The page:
A Swiss giant is doubling down on one business that Amazon still can’t touch

A small, Amazon-proof corner of retail.
A small, Amazon-proof corner of retail.
Image: Reuters/Toby Melville
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A few businesses are still immune to Amazon: dollar stores, auto parts, home improvement, and home furnishings. Luxury is another—and Swiss luxury giant Richemont SA is doubling down.

Richemont plans to spend up to €2.69 billion ($3.3 billion) to gain total control of Yoox Net-a-Porter, the online luxury conglomerate formed by the 2015 merger of Net-a-Porter, a London-based designer fashion website, and Yoox, an Italian fashion and tech company. Richemont already owned about half of the company, having acquired a controlling stake in Net-a-Porter in 2010. The offer values Yoox Net-a-Porter Group, or YNAP, at €38 a share, a 26% premium on its previous close, and the company at about €5 billion.

Unlike other retailers that have struggled to fend off Amazon and transition from brick-and-mortar to online, Richemont has built a strong presence in online luxury. Since the merger, YNAP has blossomed into a global online powerhouse for luxury goods, with sales growth above 17% in each of the last five quarters.

YNAP’s premise is simple: Luxury transcends boundaries. “Today, we open the doors to the world’s biggest luxury fashion store,” Net-a-Porter founder Natalie Massenet said at the time of the 2015 merger. “It is a store that never closes, a store without geographical borders, a store that connects with, inspires, serves, and offers millions of style-conscious global consumers access to the finest designer labels in fashion.”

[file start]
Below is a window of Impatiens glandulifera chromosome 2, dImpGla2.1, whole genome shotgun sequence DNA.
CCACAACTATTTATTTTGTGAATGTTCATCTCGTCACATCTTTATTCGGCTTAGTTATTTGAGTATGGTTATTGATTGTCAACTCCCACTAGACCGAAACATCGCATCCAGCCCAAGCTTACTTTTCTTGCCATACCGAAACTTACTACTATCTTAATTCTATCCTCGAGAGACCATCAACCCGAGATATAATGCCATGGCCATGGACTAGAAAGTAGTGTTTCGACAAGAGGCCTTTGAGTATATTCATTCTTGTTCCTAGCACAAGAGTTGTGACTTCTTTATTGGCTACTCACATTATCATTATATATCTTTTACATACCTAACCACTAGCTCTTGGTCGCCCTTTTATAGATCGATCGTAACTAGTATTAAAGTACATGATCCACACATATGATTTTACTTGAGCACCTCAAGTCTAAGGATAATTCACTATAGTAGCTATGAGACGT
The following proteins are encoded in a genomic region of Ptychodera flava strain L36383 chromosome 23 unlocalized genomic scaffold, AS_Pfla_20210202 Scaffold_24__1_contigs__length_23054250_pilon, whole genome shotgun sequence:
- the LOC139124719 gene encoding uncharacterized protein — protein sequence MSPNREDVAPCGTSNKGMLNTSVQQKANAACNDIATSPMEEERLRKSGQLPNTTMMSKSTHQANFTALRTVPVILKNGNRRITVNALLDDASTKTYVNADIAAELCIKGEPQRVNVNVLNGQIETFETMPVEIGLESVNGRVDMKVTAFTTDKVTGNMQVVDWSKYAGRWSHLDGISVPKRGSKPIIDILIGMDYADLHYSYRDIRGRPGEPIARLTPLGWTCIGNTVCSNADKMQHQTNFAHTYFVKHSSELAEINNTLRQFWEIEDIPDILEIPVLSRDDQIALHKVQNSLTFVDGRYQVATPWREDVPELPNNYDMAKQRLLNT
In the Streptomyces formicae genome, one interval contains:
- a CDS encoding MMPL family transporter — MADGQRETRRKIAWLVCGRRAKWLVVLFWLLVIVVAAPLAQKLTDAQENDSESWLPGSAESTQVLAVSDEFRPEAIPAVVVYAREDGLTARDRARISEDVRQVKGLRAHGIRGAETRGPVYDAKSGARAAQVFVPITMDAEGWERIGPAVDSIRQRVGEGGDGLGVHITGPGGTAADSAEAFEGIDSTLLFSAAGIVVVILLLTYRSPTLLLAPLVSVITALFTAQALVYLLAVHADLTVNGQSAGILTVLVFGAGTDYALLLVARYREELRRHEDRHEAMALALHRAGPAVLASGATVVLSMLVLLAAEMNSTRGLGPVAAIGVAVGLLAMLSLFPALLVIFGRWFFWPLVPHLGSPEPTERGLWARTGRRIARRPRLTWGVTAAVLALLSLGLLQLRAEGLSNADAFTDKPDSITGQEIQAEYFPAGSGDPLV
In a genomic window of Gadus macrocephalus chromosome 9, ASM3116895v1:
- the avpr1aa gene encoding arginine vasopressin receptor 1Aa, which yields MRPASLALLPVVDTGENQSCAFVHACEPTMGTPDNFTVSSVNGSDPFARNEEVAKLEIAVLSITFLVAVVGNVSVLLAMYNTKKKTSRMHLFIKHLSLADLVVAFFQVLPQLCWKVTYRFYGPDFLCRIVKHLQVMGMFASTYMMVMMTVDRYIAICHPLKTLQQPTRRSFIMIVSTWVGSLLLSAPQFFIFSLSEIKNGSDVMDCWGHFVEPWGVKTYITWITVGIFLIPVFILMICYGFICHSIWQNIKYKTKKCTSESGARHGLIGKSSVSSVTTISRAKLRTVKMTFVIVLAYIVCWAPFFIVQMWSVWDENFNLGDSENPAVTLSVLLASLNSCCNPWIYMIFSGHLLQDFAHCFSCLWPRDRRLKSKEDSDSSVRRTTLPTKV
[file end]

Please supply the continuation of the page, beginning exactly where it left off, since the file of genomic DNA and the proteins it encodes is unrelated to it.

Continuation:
YNAP does most of its business outside the US—in Europe, and some in the Asia-Pacific region. Amazon isn’t an obvious competitor, but like any savvy corporation, Richemont has kept an eye on it. In 2015, Richemont chairman Johann Rupert invited European luxury conglomerate LVMH to join it in building a luxury marketplace that could compete with the likes of Amazon. Rupert reportedly offered LVMH and apparel maker Kering equity in exchange for a commitment to sell on the YNAP platform.

The company has also specialized in designing websites for luxury brands, and built a logistics operation that delivers good to shoppers in days. YNAP manages online flagship stores for brands including Kering, Ferrari, Armani, and Chloe. Scaling luxury online is inherently tricky, since to be prestigious these goods typically also must be expensive and scarce.

That might also explain why Amazon, the proverbial Everything Store, has struggled to break into luxury. Amazon’s customer-obsessed business is devoted to making goods more available, not less. Amazon relentlessly drives down prices and increases its own inventory. The company even has a collection of its own brands that range from clothing to handbags to cleaning products.

Amazon has tried to get into luxury, but brands so far aren’t interested. In 2016, LVMH said there was “no way” it would do business with Amazon. “We believe the business of Amazon does not fit with LVMH, full stop,” chief financial officer Jean-Jacques Guiony told investors on a conference call. German sandal maker Birkenstock cut ties with Amazon that same year, saying the company created “an environment where we experience unacceptable business practices which we believe jeopardize our brand.” Swatch Group reportedly stopped talks to sell high-end watches on Amazon last year, after the company wouldn’t commit to proactively policing its site for counterfeits and sales from unauthorized merchants.

It’s not every day that Amazon shows areas of weakness. Luxury is one of them. No wonder Richemont is doubling down.